Specimen of the Week: Week Five
By Emma-Louise Nicholls, on 14 November 2011
As winter attempts quite convincingly to chill our doors, I thought I’d turn our attention down south and feature a mammal from the Antarctic. The first mammal to be featured in Specimen of the Week (pretty exciting stuff I know you’ll agree) this week’s specimen of the week is…
***!!!!The Leopard Seal!!!***
1) Fulfilling the same role in the Antarctic as polar bears do in the Arctic, leopard seals are formidable predators. At up to 3.5 m long and 500 kg in weight, and with large, powerful, penguin munching canines, you don’t really want to annoy one.
2) They are the only seal species in the world known to prey on other seals.
3) Despite their powerful jaws and seal slicing front teeth, around 50% of the leopard seal’s diet consists of krill. Their molars, which look curiously like mini versions of King Neptune’s trident, act as a sieve for filtering krill out of the water.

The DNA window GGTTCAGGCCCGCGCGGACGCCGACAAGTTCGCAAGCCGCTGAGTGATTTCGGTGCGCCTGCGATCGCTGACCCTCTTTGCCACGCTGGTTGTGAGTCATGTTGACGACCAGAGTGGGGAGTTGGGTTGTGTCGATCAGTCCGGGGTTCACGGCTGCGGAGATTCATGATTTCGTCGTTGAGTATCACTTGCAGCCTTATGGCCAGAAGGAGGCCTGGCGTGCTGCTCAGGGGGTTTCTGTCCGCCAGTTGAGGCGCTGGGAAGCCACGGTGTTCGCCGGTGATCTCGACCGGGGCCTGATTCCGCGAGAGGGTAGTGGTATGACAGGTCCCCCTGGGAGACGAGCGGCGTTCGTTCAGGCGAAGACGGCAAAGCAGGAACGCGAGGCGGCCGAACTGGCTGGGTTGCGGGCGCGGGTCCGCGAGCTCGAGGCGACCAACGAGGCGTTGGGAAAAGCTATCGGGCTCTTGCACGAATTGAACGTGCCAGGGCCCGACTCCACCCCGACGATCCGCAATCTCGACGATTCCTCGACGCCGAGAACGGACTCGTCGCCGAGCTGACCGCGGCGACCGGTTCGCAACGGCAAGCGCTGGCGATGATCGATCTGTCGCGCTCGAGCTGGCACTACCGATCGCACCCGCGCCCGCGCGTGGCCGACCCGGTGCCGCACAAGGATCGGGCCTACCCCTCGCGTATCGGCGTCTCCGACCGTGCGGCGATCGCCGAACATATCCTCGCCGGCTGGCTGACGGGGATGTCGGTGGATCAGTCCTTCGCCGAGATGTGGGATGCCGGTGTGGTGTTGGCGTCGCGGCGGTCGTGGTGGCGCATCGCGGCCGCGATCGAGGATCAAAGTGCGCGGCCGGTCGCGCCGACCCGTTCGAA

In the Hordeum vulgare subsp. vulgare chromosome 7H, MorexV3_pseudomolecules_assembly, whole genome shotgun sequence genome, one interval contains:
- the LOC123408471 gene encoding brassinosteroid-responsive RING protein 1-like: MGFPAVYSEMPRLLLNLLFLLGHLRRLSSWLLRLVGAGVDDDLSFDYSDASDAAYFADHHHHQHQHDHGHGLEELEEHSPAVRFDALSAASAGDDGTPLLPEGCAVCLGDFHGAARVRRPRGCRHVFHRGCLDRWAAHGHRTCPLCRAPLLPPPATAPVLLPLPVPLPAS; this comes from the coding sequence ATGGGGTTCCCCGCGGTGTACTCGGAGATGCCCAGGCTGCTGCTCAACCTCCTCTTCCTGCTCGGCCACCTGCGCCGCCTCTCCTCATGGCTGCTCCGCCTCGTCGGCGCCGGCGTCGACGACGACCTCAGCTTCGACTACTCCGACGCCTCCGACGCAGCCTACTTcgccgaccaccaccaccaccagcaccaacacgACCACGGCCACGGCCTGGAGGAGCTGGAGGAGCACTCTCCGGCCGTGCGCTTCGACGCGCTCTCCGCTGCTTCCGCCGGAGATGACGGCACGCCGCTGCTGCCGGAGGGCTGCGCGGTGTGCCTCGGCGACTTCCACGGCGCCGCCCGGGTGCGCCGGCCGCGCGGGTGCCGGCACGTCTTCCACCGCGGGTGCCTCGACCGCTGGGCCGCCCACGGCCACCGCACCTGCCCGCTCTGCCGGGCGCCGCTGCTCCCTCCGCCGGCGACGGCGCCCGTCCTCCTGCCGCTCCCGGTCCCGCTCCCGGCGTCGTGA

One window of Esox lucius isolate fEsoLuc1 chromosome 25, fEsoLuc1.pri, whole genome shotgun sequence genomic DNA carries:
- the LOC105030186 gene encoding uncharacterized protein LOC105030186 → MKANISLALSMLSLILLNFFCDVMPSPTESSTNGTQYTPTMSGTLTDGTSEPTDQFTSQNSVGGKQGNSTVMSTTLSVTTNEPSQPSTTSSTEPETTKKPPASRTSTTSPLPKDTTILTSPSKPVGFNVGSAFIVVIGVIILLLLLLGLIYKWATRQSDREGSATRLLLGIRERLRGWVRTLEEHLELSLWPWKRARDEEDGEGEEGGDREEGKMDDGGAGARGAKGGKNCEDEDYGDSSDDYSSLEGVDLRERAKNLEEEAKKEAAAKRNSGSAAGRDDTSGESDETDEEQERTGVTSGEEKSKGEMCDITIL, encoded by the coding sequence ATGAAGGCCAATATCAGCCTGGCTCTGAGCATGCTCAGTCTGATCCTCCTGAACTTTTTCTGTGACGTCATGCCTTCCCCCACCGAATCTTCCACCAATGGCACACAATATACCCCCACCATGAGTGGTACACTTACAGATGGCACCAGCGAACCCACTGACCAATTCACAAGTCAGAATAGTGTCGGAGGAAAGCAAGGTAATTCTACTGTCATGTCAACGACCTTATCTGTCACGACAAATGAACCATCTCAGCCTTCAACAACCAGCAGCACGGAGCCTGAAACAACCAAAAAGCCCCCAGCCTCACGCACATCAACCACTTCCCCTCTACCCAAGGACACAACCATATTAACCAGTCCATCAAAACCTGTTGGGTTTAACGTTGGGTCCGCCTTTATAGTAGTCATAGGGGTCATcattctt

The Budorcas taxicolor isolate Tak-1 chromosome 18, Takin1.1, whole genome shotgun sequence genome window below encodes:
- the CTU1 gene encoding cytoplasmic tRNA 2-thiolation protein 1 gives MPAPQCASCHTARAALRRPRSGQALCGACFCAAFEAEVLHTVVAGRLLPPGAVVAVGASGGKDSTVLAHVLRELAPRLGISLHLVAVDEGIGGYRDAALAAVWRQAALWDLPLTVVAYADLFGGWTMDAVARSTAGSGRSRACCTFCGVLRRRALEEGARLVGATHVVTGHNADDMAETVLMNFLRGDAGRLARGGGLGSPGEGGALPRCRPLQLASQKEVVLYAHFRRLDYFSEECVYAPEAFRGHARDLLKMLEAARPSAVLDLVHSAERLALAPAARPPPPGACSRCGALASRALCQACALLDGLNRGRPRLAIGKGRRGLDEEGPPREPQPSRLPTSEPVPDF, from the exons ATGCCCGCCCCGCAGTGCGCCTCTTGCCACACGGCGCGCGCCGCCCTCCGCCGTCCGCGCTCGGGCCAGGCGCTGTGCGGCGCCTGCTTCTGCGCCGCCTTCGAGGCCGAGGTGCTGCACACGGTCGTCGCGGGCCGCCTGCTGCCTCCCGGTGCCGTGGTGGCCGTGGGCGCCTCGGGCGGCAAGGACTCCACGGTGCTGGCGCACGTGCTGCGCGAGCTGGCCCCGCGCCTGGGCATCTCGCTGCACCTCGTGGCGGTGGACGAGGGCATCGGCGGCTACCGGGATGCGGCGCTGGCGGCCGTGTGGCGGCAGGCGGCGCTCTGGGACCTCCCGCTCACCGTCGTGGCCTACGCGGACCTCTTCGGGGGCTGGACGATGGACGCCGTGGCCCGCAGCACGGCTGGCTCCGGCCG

4) The only zoo in the world to have leopard seals is in Australia. Their keeper told me she has to wear the same uniform and hairstyle every day, else the seals become agitated. Although it is as famous for its sunshine as its tv soaps, Australia can receive torrential downpours. A raincoat is clearly thus the way forward, except when it makes your whiskered work colleagues try to eat you of course.
5) True seals cannot lift themselves up on their front flippers and, although agile and efficient swimmers in water, they are slow and cumbersome on land. Sea lions and fur seals on the other hand, or flipper, are very agile on land.
If you would like to make a suggestion for next week’s specimen, please add a comment below. If you would like to adopt a leopard seal, as a pretty darn exciting Christmas present for example, please get in touch with us at firstname.lastname@example.org.